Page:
SGI and bioinformatics consulting firm the BioTeam have partnered to develop a new version of BioTeam's iNquiry biocluster package, which comes with more than 170 bioinformatics applications, for SGI's Linux-based Altix system.
The SGI port of the package, called iNquiry SMP, takes advantage of the shared-memory architecture of the Altix system, and "opens up a different type of market" for the software, according to Stan Gloss, managing director of the BioTeam. To date, iNquiry has been targeted for smaller-scale "personal" or "departmental" clusters, Gloss said, adding that the new version enables users "to run applications that may need access to large memory" tasks like genome-to-genome comparisons and large-scale sequence assembly "that can't be done in the smaller cluster market."
Michael Athanas, a BioTeam co-founder who led the porting project, said that it was "relatively easy" to adapt iNquiry to the new architecture because "the common denominator was Linux." He said the scalable SMP architecture is "unique compared to most things out there," and serves as "a wonderful development environment" for bioinformatics.
The software is expected to benefit SGI as well, according to Dan Stevens, SGI's life and chemical sciences market manager. "SGI customers have traditionally been technical people," he said, "but we're finding that scientists want to have access to capability computing who don't want to spend two years learning how to use a command-line [interface]." Stevens said that iNquiry SMP's web interface will allow biologists to open a window in an Altix server "and just point to the files they want to analyze and the applications they want to use."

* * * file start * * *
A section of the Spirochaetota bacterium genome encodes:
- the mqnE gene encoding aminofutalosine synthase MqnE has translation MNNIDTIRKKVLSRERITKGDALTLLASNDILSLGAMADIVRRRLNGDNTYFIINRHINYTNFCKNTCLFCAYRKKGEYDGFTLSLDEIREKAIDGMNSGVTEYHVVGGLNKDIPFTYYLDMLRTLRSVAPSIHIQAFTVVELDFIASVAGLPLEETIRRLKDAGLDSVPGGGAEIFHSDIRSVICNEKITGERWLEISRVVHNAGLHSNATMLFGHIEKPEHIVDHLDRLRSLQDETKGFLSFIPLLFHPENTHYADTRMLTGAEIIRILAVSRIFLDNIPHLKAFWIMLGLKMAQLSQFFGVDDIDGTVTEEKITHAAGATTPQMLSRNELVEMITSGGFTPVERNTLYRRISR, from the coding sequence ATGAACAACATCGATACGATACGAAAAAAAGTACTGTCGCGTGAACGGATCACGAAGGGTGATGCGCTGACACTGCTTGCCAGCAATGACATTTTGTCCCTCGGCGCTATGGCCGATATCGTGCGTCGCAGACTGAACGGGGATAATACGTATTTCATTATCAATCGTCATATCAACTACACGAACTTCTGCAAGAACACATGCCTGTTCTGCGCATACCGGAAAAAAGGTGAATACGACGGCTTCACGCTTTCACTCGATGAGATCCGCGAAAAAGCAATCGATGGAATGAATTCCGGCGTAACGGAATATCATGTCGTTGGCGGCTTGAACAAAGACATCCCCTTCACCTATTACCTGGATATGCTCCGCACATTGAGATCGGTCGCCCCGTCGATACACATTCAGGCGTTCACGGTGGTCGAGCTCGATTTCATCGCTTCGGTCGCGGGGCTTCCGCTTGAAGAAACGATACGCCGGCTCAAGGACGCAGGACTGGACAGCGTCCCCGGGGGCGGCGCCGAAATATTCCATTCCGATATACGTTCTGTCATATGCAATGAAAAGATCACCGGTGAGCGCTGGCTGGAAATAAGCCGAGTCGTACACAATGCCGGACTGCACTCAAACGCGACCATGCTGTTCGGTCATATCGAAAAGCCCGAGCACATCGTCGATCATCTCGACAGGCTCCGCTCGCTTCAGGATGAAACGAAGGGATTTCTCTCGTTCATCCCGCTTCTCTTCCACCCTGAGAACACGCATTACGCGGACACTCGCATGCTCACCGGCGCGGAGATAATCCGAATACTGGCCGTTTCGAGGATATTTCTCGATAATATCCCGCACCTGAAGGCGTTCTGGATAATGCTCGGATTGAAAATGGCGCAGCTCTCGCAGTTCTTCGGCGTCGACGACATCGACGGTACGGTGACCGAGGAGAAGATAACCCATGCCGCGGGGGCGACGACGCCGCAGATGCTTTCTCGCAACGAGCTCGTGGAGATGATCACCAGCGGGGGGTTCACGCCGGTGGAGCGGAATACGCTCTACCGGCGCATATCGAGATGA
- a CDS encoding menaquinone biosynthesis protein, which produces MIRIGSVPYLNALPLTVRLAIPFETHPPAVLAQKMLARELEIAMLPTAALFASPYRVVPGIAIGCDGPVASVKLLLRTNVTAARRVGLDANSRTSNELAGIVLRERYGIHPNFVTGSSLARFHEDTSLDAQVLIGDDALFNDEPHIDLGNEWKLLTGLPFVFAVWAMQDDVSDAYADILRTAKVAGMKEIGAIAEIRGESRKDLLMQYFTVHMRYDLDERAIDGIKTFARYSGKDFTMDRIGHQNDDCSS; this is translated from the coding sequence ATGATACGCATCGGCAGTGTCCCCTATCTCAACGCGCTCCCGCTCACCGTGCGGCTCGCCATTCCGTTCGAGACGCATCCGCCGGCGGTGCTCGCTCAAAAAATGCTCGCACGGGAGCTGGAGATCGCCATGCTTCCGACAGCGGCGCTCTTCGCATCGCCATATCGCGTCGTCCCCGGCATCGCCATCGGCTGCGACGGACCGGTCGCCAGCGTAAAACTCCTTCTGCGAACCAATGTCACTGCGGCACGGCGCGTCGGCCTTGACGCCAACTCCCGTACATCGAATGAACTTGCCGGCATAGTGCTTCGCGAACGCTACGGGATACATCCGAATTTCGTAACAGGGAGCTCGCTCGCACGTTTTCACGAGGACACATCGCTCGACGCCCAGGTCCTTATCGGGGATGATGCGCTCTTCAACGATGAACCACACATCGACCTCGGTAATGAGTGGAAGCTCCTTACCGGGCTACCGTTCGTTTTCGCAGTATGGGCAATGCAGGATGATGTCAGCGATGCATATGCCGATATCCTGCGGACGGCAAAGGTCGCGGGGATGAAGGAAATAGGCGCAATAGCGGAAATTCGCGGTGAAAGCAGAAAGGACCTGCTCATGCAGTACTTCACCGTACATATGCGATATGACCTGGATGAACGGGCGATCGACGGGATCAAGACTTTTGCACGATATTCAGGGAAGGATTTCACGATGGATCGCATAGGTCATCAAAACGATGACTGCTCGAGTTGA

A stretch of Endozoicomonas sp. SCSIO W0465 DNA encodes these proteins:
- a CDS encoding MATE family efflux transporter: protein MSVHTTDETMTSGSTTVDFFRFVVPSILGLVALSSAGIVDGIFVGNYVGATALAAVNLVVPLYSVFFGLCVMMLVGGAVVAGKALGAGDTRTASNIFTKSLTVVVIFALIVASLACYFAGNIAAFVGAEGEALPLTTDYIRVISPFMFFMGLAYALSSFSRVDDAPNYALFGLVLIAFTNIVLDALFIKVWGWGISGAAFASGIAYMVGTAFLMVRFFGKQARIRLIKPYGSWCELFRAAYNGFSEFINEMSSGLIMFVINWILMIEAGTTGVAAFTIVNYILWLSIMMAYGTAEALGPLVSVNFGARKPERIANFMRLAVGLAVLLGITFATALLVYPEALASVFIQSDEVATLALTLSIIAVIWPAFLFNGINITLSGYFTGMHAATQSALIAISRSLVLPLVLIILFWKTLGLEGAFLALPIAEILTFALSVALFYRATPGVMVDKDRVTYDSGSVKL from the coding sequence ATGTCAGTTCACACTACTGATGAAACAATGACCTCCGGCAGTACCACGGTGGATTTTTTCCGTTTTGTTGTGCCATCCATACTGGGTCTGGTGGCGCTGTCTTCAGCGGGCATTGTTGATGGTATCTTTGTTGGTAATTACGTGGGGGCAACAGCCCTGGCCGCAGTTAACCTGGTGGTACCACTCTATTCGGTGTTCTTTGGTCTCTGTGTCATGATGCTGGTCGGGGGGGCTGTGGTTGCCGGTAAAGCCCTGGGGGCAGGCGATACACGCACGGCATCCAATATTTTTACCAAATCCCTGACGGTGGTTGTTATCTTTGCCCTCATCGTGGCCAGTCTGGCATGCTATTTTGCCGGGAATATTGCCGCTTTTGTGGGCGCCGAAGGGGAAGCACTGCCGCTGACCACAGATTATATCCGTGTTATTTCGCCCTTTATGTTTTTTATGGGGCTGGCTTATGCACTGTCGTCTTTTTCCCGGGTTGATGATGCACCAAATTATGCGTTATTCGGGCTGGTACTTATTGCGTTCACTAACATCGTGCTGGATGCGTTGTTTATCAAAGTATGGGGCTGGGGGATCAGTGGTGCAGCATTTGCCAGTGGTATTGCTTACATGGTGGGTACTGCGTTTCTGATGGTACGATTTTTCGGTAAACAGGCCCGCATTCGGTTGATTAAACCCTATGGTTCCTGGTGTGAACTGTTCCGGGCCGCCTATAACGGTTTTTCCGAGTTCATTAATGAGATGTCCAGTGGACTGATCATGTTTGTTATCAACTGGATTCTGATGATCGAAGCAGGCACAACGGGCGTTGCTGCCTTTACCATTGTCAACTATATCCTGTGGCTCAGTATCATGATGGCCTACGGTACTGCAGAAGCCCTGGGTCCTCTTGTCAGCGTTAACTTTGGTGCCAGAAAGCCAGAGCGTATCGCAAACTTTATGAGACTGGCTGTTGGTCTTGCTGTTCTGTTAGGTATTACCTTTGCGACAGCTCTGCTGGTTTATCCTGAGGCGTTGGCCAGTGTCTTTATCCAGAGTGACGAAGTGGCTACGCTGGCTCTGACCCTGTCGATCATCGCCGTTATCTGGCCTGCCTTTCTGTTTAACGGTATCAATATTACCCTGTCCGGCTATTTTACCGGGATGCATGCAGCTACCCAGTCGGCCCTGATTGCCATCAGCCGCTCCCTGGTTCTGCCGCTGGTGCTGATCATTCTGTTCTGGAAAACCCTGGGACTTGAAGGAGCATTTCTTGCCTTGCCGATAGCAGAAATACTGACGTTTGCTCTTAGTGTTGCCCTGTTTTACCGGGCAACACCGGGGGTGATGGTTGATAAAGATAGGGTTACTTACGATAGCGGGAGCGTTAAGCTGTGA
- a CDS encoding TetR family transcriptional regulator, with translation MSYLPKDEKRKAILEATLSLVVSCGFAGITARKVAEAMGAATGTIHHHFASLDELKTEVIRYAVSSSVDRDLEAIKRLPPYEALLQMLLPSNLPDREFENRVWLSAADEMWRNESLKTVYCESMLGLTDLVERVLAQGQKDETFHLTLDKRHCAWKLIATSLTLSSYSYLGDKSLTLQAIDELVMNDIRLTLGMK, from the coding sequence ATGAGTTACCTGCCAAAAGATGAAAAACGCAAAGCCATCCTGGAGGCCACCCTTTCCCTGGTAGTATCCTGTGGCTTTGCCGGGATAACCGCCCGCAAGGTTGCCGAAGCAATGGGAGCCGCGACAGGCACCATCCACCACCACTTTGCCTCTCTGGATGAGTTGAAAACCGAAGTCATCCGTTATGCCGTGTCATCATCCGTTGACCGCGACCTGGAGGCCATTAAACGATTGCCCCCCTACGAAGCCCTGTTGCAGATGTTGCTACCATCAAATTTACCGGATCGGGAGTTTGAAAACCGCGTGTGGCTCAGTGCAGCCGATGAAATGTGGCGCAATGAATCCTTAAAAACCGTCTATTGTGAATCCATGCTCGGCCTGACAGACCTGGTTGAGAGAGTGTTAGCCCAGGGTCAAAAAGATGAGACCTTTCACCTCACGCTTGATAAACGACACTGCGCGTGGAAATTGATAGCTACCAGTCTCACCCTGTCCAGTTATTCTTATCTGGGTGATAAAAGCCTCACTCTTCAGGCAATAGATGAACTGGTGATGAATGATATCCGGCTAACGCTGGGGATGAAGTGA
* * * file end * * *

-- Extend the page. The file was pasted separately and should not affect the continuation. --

SGI has traditionally tuned a number of bioinformatics applications to run on its own architecture so called HTC (for high-throughput computing) versions of Blast, HMMer, FastA, ClustalW, and Wise2. These applications, which the company has made freely available to its hardware customers, are now directly accessible through iNquiry SMP, Stevens said.
INquiry also offers a SOAP interface that allows users to plug in workflow tools like Taverna, InforSense's KDE, and SciTegic's Pipeline Pilot (see article on Pipeline Pilot's new bioinformatics offering this issue).
Stevens said that iNquiry SMP can be used with the Altix 3000 or Altix 350, and that it will also be available for "future Altix-based systems." He declined to disclose further details about these upcoming products.
Gloss said that that the pricing for iNquiry SMP is the same as for the original version of the package: $4,995 for academic customers and $14,995 for commercial customers, for unlimited users and CPUs.
Citing a quiet period in the run-up to SGI's quarterly earnings report, Stevens said he was unable to provide specific sales projections for Altix systems running iNquiry SMP. However, he said, "We think it will be a growth engine for current and future systems."
Stevens said that SGI has just started talking to customers about iNquiry, and trained its sales force on the product last week. "We've already seen interest from multiple users," he said.
As for BioTeam, the search is on for yet another computing platform. "We're always on the lookout for cool new architectures," said Gloss. "There are several other platforms that we hope to port [iNquiry] to."